POLITICS

Ashley Smith was textbook case of antisocial personality disorder, inquest told

04/09/2013 12:07 EDT | Updated 06/09/2013 05:12 EDT
TORONTO - An inquest in Toronto is hearing a teenager who choked herself to death in prison was a textbook case of antisocial personality disorder.

In fact, a psychiatrist testified Ashley Smith met all 10 of the official diagnostic criteria for the illness.

Dr. Jide Adelugba also said Smith was seen by psychiatrists on 117 occasions during her four month stay at the Regional Psychiatric Centre in Saskatoon — more than one visit a day.

He said the 19-year-old did make some progress before she was transferred to a psychiatric hospital in Montreal.

Months after the transfer, Smith hanged herself in her cell at a prison in Kitchener, Ont.

Adelugba was clinical director at RPC, a psychiatric prison operated by Correctional Service Canada and the only one to take females.

While others have described Smith as a unique case given her propensity to self-harm and acting-out behaviours, Adelugba said that was not the case.

"She was a difficult patient but there was no behaviour that she exhibited that I saw for the first time," Adelugba told the five-women inquest jury.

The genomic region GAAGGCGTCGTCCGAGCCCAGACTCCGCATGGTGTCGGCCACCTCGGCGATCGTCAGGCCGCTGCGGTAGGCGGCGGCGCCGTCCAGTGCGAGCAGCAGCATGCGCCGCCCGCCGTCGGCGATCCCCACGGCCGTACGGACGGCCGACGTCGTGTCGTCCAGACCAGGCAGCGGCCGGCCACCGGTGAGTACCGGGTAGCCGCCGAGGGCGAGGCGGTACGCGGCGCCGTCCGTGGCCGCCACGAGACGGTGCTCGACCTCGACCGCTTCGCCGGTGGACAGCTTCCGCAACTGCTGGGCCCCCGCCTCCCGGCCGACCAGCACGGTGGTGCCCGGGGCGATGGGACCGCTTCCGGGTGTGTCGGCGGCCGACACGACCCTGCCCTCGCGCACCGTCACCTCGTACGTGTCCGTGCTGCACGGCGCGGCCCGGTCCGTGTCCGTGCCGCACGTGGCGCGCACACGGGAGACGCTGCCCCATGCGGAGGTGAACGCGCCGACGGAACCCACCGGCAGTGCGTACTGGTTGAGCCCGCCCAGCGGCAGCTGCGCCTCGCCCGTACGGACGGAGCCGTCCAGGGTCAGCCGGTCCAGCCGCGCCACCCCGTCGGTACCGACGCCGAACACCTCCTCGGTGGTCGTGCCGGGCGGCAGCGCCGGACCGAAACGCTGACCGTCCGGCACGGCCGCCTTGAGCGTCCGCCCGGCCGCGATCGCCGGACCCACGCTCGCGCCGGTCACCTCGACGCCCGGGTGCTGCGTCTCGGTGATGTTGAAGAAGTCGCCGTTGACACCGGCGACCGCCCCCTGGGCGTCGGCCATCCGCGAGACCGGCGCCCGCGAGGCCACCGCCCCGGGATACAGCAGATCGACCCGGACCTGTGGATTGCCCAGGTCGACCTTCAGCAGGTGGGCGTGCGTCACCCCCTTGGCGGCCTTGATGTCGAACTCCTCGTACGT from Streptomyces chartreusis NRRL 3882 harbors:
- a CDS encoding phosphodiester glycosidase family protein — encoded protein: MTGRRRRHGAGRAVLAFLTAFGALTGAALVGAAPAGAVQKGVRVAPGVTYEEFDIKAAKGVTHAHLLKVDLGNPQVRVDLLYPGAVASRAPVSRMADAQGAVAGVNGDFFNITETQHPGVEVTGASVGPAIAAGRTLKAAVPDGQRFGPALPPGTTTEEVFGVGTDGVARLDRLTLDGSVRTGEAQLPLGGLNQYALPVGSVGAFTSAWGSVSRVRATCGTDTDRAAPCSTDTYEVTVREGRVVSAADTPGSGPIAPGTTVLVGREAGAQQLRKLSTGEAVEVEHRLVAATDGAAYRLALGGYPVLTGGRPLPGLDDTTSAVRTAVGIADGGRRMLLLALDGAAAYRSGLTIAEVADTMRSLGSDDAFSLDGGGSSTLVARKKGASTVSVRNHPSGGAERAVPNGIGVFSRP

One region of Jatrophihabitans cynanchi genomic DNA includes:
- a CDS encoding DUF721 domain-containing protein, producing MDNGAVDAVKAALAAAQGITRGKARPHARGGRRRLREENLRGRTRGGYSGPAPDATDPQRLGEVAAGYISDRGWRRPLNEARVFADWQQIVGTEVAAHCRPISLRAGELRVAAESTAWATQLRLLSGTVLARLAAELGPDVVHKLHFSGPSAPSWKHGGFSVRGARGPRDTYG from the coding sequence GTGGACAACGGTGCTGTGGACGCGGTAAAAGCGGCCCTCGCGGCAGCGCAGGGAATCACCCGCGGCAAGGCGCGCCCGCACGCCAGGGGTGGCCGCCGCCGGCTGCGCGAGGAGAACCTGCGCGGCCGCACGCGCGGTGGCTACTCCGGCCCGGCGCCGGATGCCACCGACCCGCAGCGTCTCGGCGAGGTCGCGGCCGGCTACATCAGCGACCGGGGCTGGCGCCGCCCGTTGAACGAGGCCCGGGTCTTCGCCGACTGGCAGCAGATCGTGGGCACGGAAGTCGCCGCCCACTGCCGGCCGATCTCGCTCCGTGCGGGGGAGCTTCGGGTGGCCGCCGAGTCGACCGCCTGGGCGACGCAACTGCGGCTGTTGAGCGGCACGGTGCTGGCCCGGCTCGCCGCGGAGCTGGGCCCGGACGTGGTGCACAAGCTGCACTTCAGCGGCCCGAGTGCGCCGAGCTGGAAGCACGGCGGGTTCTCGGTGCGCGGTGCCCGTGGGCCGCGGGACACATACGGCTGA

"She was different, she was difficult, she was challenging. But she was not alone."

Smith arrived at RPC from Truro, N.S., in December 2006 because staff at the Nova Institution couldn't cope with her disruptive and self-harming behaviour.

Adelugba was adamant that Smith had been making progress at RPC, "though slowly."

She had been constantly in segregation at Nova but at RPC, she had on occasion been allowed out of isolation, he said.

At Nova, Adelugba said, there had been 51 incidents in 61 days where guards used force on her but only 45 such incidents in four months at RPC, where she also had one on one sessions with clinical staff.

The inquest heard that the "Diagnostic and Statistical Manual of Mental Disorders," the official guide to diagnosing psychiatric illness, lists 10 criteria for antisocial personality disorder. Among them is a disregard for the safety of self and others.

Smith met all 10, Adelugba said.

She also met four of eight criteria for borderline personality disorder, he said.

Adelugba said he believed staff at RPC were forming a therapeutic relationship with Smith. However, he conceded they were at the "early stage" of that relationship.

After almost four months at RPC, she was transferred to Philippe-Pinel Institute, a forensic psychiatric hospital in Montreal, in April 2007, following an incident in which a correctional supervisor was charged with assaulting her.

After a dozen further transfers, she choked to death at Grand Valley Institute in Kitchener, Ont., in October 2007.